Please, Mr. Postman, sing a love song for me
It may be easier these days to send a romantic e-mail or text message, but nothing beats snail mail when it comes to wooing women.
Especially if the Valentine’s card comes with a bouquet of roses and a love song or two performed live by the postman himself.
“Filipinos love surprises. We never get tired of them,” said Mark Arthur Avila, 26, one of nine singing “kartero” (postman) from the Philippine Postal Corp.’s (PhilPost), who have been delivering flowers and gifts, as well as a serenade, as part of the agency’s Valentine promo until Sunday.
“People who get serenaded, most of them women, always get overwhelmed with emotion, with some crying (after),” Avila said.
“But others are embarrassed since we tend to draw a crowd, and ask us not to sing anymore. Of course, we convince them to let us sing, even just a few lines,” he added.
He has even witnessed one wedding proposal, said Avila, who has been working for PhilPost for a year.
“The woman was at her office and her boyfriend waited outside Makati City. When it was time for me to sing, he came in and proposed,” Avila recalled.
But even before the singing kartero became a Valentine novelty, postmen have found themselves in the midst of love stories, though not always the happily ever after sort, said Vicente Cantillana, 59.
The PhilPost mailman cited one incident in the 1980s when he delivered a letter to a man in Malate, his designated area. Since the man wasn’t around, his wife received his mail. Big mistake! The letter came from the husband’s lover in Australia.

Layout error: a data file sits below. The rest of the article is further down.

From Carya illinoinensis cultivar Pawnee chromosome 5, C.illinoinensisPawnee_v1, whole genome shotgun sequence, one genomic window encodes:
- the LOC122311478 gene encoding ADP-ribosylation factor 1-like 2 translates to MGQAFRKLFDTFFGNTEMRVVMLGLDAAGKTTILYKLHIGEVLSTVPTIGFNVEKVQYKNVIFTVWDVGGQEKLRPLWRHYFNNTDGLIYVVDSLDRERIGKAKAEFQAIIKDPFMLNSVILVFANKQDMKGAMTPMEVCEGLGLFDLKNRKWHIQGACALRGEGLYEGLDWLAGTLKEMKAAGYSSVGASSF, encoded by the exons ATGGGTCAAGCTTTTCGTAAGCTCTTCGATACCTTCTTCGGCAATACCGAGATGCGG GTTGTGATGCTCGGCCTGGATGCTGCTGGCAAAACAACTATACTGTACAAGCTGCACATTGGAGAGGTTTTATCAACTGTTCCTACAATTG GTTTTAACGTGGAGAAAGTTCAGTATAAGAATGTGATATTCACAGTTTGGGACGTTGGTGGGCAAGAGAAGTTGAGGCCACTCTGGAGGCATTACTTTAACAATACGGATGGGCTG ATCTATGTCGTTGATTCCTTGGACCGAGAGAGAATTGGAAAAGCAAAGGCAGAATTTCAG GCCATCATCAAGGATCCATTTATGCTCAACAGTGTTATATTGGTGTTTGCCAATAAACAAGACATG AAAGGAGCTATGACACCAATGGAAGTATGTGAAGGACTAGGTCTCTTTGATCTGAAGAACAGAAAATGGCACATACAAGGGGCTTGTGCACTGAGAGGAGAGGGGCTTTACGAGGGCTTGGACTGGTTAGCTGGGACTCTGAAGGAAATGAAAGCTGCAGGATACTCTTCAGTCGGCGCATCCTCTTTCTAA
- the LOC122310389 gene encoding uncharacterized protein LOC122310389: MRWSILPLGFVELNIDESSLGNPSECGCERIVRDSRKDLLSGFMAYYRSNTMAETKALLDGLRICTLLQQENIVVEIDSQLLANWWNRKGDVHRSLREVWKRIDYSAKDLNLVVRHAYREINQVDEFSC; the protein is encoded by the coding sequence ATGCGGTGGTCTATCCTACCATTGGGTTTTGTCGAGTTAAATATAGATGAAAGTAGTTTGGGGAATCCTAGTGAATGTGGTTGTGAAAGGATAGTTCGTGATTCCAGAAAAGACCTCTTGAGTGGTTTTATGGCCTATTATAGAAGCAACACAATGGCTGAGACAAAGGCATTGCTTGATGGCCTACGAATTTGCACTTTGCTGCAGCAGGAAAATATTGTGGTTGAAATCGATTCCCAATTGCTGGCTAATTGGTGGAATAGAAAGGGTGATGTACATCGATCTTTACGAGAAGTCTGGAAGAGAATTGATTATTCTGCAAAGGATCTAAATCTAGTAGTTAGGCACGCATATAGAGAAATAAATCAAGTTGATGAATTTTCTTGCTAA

“The wife confronted me and thought I had connived with her husband,” recounted Cantillana, a Philpost mailman for the past 37 years. “I told her I didn’t know about it, I just deliver letters.”
Despite that awkward moment, Cantillana believes that snail mail is here to stay even in the age of e-mail, text messages and social media. Though not as popular as before, sending Valentine’s Day cards and love letters is a practice rooted in our culture, he said.
“We keep them as souvenirs,” the postman added.
The singing kartero gimmick was started last year as part of Philpost’s efforts to strengthen its courier services, said the agency’s chief of marketing for Mega Manila, Diosdada Marquez.
The idea became a hit, especially among young professionals, she added. Now, mailmen also sing on other occasions, including birthdays.
Valentine deliveries by the singing kartero cost P2,000 each, and come with a bouquet, a card and two songs chosen by the sender to be performed by the mailman.
This year, Marquez said the mailmen held auditions, unlike last year when they asked just any postman with the vocal chops to join the gimmick.
Serenade to husbands, too
Although it’s mostly men who send out singing Valentines, Marquez said a few women had requested them as well to serenade their husbands or boyfriends.
“One singing kartero told me that one of the men even cried. The postmen said they find it most touching when recipients cry tears of joy,” Marquez said.
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